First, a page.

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I was privileged to take a look at the trace from an SMB level. Here are a few observations from the trace:

  • In general, the server is somewhat sluggish when responding to write operations. The RTT is 312 microseconds. The service response for write operations is usually 5.x milliseconds
  • The steady pattern of 5.x msec response time is rarely broken by responses as quick as 2 msec and the longest response time 25 seconds. The latter is caused by the famous retransmissions.
  • The client creates the target file with options "read, write, append" on the file server. At the same time, the client permits sharing for read, write, and delete operations. As a result, the server has to prepare for lock management, even if the file is not really shared.
  • The client uploads a file without specifying the size of the target file. As a result, the server has to expand the file on the fly. This opens the road to fragmentation on the file system.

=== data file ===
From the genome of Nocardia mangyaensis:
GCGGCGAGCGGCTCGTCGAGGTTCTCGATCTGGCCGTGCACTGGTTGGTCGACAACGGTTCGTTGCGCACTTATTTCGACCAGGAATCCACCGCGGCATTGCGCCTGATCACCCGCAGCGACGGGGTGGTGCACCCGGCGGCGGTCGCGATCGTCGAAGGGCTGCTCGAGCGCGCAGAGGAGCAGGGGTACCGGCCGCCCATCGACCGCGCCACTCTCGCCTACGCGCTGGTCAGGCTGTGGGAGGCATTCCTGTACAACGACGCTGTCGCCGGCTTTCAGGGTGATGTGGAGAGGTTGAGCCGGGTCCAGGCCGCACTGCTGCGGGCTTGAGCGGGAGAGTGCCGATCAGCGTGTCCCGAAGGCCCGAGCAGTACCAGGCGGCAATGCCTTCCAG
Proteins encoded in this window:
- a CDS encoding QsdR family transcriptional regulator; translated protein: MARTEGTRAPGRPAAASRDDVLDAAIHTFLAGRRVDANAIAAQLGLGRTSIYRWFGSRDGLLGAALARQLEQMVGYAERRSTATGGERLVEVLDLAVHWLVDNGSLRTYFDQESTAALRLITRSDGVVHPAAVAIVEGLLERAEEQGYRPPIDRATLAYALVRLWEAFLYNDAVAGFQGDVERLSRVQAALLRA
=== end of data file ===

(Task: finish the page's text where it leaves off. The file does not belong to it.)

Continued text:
• The client is not using SMB pipelining. Instead, it sends the next data block only, after the last operation completed.

Unless the transfer is stopped by the packet loss (as analyzed by Sake, Christian and Phil) data is transmitted at approx. 750 MBit/sec. This does not leave a lot of room for improvement for a 1 GBit link.

A few things to check on the server side (if possible, or still necessary)

  • Check, if the variations in response times are related to operations from another client (more Wireshark)
  • Check disk fragmentation
  • Check the hard disk health status
  • Run onboard diagnostics to identify other bottlenecks on the server side (CPU, memory etc.)
  • Check the server's RAID architecture. RAID-5 is probably not the best choice for applications involving lots of write operations.

Thank you Tom, for the interesting case